Use of labour induction and risk of cesarean delivery: a systematic review and meta-analysis
Khalid, S. Khan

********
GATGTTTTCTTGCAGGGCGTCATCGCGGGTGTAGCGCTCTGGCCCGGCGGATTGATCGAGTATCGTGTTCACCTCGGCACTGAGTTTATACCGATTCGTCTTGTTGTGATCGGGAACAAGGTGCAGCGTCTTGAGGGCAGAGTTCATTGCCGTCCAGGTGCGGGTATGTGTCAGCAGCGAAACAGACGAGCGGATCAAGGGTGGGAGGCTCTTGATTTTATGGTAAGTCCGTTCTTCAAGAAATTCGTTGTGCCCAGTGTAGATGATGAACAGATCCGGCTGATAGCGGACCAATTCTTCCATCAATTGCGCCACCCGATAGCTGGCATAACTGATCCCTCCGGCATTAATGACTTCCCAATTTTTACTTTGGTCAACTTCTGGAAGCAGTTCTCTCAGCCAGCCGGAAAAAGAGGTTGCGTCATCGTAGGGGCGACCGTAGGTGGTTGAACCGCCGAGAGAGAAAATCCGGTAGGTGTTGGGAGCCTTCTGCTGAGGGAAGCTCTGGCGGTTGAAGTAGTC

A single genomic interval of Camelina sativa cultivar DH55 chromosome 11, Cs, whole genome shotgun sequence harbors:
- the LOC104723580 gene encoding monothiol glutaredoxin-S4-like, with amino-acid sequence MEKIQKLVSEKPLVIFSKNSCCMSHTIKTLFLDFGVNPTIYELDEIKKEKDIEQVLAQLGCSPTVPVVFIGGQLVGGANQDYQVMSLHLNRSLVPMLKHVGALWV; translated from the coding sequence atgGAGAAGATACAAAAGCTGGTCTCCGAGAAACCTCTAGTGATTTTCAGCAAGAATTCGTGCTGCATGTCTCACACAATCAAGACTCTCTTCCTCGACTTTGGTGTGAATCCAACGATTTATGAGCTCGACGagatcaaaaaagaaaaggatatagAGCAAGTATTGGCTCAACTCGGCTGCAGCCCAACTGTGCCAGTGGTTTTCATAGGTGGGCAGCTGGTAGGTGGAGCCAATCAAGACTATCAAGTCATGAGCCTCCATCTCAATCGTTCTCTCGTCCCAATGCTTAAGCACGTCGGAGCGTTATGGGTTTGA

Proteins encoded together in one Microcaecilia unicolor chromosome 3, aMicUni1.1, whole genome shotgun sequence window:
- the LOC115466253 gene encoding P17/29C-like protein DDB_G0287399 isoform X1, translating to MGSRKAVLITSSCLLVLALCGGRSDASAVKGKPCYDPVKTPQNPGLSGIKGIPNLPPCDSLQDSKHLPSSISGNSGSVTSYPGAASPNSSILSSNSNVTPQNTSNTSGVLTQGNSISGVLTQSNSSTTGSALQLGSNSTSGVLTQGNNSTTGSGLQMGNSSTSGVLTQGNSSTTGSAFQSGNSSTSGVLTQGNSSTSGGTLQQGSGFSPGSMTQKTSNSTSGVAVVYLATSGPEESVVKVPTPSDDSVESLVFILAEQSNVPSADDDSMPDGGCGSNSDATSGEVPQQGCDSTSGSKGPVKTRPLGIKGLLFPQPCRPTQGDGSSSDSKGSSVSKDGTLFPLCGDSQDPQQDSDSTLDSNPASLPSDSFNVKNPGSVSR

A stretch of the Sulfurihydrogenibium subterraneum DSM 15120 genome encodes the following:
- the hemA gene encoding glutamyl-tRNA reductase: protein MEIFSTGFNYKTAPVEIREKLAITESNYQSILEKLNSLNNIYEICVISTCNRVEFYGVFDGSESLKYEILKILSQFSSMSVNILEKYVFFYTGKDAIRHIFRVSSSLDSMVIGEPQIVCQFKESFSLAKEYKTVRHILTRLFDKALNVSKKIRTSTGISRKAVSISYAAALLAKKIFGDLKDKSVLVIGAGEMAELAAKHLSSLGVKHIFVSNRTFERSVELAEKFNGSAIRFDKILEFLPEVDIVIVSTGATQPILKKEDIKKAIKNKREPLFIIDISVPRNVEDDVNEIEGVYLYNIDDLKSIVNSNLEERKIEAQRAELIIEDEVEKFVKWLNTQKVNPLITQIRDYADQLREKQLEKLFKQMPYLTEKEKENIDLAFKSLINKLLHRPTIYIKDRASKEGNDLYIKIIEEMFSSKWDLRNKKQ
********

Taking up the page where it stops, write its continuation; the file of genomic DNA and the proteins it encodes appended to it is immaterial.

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Background: Induction of labour is common, and cesarean delivery is regarded as its major complication. We conducted a systematic review and meta-analysis to investigate whether the risk of cesarean delivery is higher or lower following labour induction compared with expectant management. Methods: We searched 6 electronic databases for relevant articles published through April 2012 to identify randomized controlled trials (RCTs) in which labour induction was compared with placebo or expectant management among women with a viable singleton pregnancy. We assessed risk of bias and obtained data on rates of cesarean delivery. We used regression analysis techniques to explore the effect of patient characteristics, induction methods and study quality on risk of cesarean delivery. Results: We identified 157 eligible RCTs (n = 31 085). Overall, the risk of cesarean delivery was 12% lower with labour induction than with expectant management (pooled relative risk [RR] 0.88, 95% confidence interval [CI] 0.84–0.93; I2 = 0%). The effect was significant in term and post-term gestations but not in preterm gestations. Meta-regression analysis showed that initial cervical score, indication for induction and method of induction did not alter the main result. There was a reduced risk of fetal death (RR 0.50, 95% CI 0.25–0.99; I2 = 0%) and admission to a neonatal intensive care unit (RR 0.86, 95% CI 0.79–0.94), and no impact on maternal death (RR 1.00, 95% CI 0.10–9.57; I2 = 0%) with labour induction.